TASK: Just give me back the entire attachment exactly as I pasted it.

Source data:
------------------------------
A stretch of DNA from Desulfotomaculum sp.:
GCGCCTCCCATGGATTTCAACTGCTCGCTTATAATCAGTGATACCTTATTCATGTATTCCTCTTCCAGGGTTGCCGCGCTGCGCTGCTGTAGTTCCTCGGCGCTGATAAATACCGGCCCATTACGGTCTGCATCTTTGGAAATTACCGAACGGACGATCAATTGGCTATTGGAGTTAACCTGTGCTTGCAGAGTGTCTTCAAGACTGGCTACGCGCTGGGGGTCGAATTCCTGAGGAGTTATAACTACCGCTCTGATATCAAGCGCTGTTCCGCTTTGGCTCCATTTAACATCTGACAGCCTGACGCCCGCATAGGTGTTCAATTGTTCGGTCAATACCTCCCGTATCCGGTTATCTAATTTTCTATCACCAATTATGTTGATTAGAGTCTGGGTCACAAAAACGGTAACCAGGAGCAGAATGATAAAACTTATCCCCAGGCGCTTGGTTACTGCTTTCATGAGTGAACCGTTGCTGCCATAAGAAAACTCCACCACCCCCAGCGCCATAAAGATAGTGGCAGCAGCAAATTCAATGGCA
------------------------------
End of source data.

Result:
A stretch of DNA from Desulfotomaculum sp.:
GCGCCTCCCATGGATTTCAACTGCTCGCTTATAATCAGTGATACCTTATTCATGTATTCCTCTTCCAGGGTTGCCGCGCTGCGCTGCTGTAGTTCCTCGGCGCTGATAAATACCGGCCCATTACGGTCTGCATCTTTGGAAATTACCGAACGGACGATCAATTGGCTATTGGAGTTAACCTGTGCTTGCAGAGTGTCTTCAAGACTGGCTACGCGCTGGGGGTCGAATTCCTGAGGAGTTATAACTACCGCTCTGATATCAAGCGCTGTTCCGCTTTGGCTCCATTTAACATCTGACAGCCTGACGCCCGCATAGGTGTTCAATTGTTCGGTCAATACCTCCCGTATCCGGTTATCTAATTTTCTATCACCAATTATGTTGATTAGAGTCTGGGTCACAAAAACGGTAACCAGGAGCAGAATGATAAAACTTATCCCCAGGCGCTTGGTTACTGCTTTCATGAGTGAACCGTTGCTGCCATAAGAAAACTCCACCACCCCCAGCGCCATAAAGATAGTGGCAGCAGCAAATTCAATGGCA